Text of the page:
Nate Russo, Chief Operating Officer at Deerfield Ag Services, along with the rest of the leadership team at Deerfield, knew it was time to expand.

In an effort to better serve their customers, the company was looking to build a facility that would be innovative, efficient, and feature direct rail access. To check all boxes would certainly be an arduous undertaking, but some fortunate circumstances helped set the foundation for the project.

That fortune came in the form of 400 acres suddenly made available within an industrial park in Massillon, Ohio. The site, formerly occupied by Republic Steel, was notable for its rail connections to both Norfolk Southern and CSX Transportation railroads. After scouting the location and ensuring that it would meet all the necessary criteria, Deerfield wasted no time in securing the site.

“It was everything we were looking for,” Nate says.

As COO, it was Nate’s duty to oversee the project, working for months with teams of builders, electrical contractors, and more, even as the engineering and the majority of the millwright work were handled in-house at Deerfield. As the long days went on and progress continued, however, he and his team knew that what they were building would be a monument to the spirit of innovation that Deerfield Ag Services’ founder, Boyd Wallbrown Jr. had placed as one of the core values of the company.

Opening in mid-October as the mad rush of harvest season overtook the lives of the area’s farmers, the facility is the westernmost of Deerfield’s facilities, allowing the company to bring its expertise and grain-handling capabilities to new customers. The massive grain bins can be seen from the nearby highway, standing tall above the surrounding landscape.

The site, as it stands, is truly impressive to behold, and its statistics even more so. The location boasts a storage capacity of 530,000 bushels (which Nate was quick to note, with the space available, can potentially be increased to 4 million) split up amongst two Brock flat bottom tanks standing 104 feet tall and two Brock hopper (one for grain ready to be shipped, the other for wet grain) tanks, each 84 feet tall. Each of the flat-bottom tanks are outfitted with GSI X-Series zero-entry sweep augers, outside stiffeners, and BinMaster laser-type level monitors.

Trucks, upon arriving at the facility, are routed to a Gamet Apollo truck probe, where a sample of the grain is taken and sent to a dickey-JOHN GAC2500 moisture measure for testing. After weighing, trucks dump grain into a 1,000 bushel mechanical pit before arriving at a second scale for tare weight, and to receive a scale ticket, printed automatically.

Perhaps the most remarkable aspect of this whole operation, and one most likely to be appreciated by busy farmers who want to get in and get out as quickly as possible, is that it’s fully automated.

“That’s the biggest thing, and the biggest draw to this facility,” notes Location Manager Adam Moodt on its automation.

“Everything is for the farmer’s convenience, so they can be in and out within an average of eight minutes, from when they clock in to when they leave. It’s all automatic, there’s no guessing with anything. It’s all in the system, and on your ticket. We can control everything from a computer screen in the control room, instead of having to go out and manually turn everything on,” he explains.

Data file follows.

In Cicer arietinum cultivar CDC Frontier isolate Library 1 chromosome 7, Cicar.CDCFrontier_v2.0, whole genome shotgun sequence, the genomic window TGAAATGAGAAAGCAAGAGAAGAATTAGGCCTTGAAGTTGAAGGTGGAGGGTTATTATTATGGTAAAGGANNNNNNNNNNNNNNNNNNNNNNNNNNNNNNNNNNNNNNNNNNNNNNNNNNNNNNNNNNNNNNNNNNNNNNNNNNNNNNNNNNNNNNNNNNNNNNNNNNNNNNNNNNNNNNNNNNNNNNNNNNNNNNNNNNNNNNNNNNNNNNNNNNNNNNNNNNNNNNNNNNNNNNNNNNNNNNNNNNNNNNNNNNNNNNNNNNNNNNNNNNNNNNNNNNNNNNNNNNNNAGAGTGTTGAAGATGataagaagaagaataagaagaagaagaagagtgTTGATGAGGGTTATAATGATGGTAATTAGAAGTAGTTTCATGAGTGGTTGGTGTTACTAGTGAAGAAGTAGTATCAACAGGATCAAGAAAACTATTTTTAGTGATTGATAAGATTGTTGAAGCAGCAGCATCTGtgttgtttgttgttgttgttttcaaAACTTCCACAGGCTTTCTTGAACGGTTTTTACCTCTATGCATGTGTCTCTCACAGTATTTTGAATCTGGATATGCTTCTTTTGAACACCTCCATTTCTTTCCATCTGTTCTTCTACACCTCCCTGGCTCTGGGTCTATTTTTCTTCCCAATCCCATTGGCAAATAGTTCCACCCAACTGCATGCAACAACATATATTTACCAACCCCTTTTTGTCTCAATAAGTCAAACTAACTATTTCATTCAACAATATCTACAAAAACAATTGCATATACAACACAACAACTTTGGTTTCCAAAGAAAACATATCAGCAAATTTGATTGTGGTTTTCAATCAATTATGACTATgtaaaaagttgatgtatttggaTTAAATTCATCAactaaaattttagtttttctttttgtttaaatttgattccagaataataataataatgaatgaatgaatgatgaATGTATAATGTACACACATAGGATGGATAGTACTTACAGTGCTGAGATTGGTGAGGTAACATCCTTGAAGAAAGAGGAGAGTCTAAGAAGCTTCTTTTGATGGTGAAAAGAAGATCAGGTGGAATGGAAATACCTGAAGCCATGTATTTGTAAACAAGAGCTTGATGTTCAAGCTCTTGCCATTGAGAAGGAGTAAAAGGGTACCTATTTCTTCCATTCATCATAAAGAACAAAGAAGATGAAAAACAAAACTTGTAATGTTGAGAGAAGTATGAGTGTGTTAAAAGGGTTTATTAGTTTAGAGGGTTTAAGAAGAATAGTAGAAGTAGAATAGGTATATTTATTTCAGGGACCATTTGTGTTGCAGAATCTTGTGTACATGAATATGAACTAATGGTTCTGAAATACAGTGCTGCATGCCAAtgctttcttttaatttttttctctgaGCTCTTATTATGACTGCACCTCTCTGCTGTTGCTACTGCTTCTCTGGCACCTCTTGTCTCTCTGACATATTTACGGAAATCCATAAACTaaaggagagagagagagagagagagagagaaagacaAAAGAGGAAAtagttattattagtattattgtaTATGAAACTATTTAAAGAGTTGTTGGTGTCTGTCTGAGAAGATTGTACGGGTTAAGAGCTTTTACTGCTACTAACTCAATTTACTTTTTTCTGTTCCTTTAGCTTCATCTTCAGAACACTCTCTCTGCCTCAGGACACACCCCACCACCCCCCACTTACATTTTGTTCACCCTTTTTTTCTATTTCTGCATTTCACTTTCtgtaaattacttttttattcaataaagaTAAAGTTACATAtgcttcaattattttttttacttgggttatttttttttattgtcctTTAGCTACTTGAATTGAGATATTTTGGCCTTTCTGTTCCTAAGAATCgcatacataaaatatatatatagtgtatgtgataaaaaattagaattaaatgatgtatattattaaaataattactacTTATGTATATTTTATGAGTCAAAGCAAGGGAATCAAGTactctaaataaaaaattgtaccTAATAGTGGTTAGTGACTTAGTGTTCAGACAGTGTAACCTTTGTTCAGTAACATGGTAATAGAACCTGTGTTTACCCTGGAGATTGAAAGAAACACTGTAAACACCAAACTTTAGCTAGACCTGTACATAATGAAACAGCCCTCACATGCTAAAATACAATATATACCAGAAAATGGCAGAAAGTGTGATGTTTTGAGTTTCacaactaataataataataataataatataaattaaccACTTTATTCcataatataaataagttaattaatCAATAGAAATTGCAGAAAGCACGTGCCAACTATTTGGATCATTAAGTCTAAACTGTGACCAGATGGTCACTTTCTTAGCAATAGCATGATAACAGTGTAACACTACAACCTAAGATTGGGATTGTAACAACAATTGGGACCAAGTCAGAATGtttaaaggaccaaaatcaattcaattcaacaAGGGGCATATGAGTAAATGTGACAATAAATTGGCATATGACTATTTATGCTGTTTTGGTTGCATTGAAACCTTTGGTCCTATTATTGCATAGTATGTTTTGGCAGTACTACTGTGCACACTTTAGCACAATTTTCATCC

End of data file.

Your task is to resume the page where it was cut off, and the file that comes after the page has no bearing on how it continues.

This streamlined process increases efficiency and reduces wait time for farmers, meaning less time spent waiting, and therefore more work done during the valuable daylight hours of harvest season. It is this kind of efficiency that has allowed the site’s railway capabilities to flourish.

“We just loaded up our first 85-car bean train with about 300,000 bushels,” Adam says.

Railway access affords Deerfield the ability to get ship grain out quickly and effectively. This unique capability also gives it a much larger range of distribution, as a significant portion of the grain dropped off at the Massillon facility will be destined for international markets.

“So far it’s just been commercial soybeans, but we plan to load other commodities as well, including specialty items like soymeal and distillers grains. Mostly they’re for export, but some will go to the Southeastern United States. We are also receiving corn now and will be loading out corn via rail in the near future,” Nate explains.

“The opening of the Massillon facility has allowed us access to new markets allowing for competitive bids back to the producer,” adds Jen Pemberton, Grain Merchandiser at Deerfield.

Nate, Adam, and everyone at Deerfield Ag Services involved with the construction and operation of the Massillon facility have been pleased with the project thus far, and remain excited about what the future holds. Not just for the company, but for their customers who will begin to enjoy the benefits in productivity and profit that come with technological innovation.

Bill Wallbrown, President of Deerfield, emphasizes the significance of the project.

“Agriculture is a global business,” he says. “This facility gives our customers access to that global market. As the global demand for food grows, this facility puts our farmers in a position to supply that need.”

As a customer-first business, the folks at Deerfield couldn’t ask for much more.